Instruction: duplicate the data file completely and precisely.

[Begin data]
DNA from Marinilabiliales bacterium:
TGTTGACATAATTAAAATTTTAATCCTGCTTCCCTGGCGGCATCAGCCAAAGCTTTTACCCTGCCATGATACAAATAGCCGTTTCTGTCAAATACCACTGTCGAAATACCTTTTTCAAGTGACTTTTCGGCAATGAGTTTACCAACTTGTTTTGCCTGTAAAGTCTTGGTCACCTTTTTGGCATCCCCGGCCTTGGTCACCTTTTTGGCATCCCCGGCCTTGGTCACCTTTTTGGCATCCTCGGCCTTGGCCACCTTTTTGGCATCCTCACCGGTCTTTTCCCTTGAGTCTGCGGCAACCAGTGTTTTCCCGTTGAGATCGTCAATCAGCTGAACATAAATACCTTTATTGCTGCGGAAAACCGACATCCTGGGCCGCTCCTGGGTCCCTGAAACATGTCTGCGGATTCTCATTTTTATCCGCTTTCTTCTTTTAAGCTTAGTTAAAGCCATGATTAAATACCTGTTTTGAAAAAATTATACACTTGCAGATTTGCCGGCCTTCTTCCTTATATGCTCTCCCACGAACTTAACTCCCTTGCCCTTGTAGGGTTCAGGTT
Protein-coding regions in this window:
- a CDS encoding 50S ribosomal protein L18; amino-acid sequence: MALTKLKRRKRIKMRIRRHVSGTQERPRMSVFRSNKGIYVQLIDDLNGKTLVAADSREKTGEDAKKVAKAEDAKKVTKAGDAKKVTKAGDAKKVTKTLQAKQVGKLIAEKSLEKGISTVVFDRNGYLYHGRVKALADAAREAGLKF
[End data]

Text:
DNA from Marinilabiliales bacterium:
TGTTGACATAATTAAAATTTTAATCCTGCTTCCCTGGCGGCATCAGCCAAAGCTTTTACCCTGCCATGATACAAATAGCCGTTTCTGTCAAATACCACTGTCGAAATACCTTTTTCAAGTGACTTTTCGGCAATGAGTTTACCAACTTGTTTTGCCTGTAAAGTCTTGGTCACCTTTTTGGCATCCCCGGCCTTGGTCACCTTTTTGGCATCCCCGGCCTTGGTCACCTTTTTGGCATCCTCGGCCTTGGCCACCTTTTTGGCATCCTCACCGGTCTTTTCCCTTGAGTCTGCGGCAACCAGTGTTTTCCCGTTGAGATCGTCAATCAGCTGAACATAAATACCTTTATTGCTGCGGAAAACCGACATCCTGGGCCGCTCCTGGGTCCCTGAAACATGTCTGCGGATTCTCATTTTTATCCGCTTTCTTCTTTTAAGCTTAGTTAAAGCCATGATTAAATACCTGTTTTGAAAAAATTATACACTTGCAGATTTGCCGGCCTTCTTCCTTATATGCTCTCCCACGAACTTAACTCCCTTGCCCTTGTAGGGTTCAGGTT
Protein-coding regions in this window:
- a CDS encoding 50S ribosomal protein L18; amino-acid sequence: MALTKLKRRKRIKMRIRRHVSGTQERPRMSVFRSNKGIYVQLIDDLNGKTLVAADSREKTGEDAKKVAKAEDAKKVTKAGDAKKVTKAGDAKKVTKTLQAKQVGKLIAEKSLEKGISTVVFDRNGYLYHGRVKALADAAREAGLKF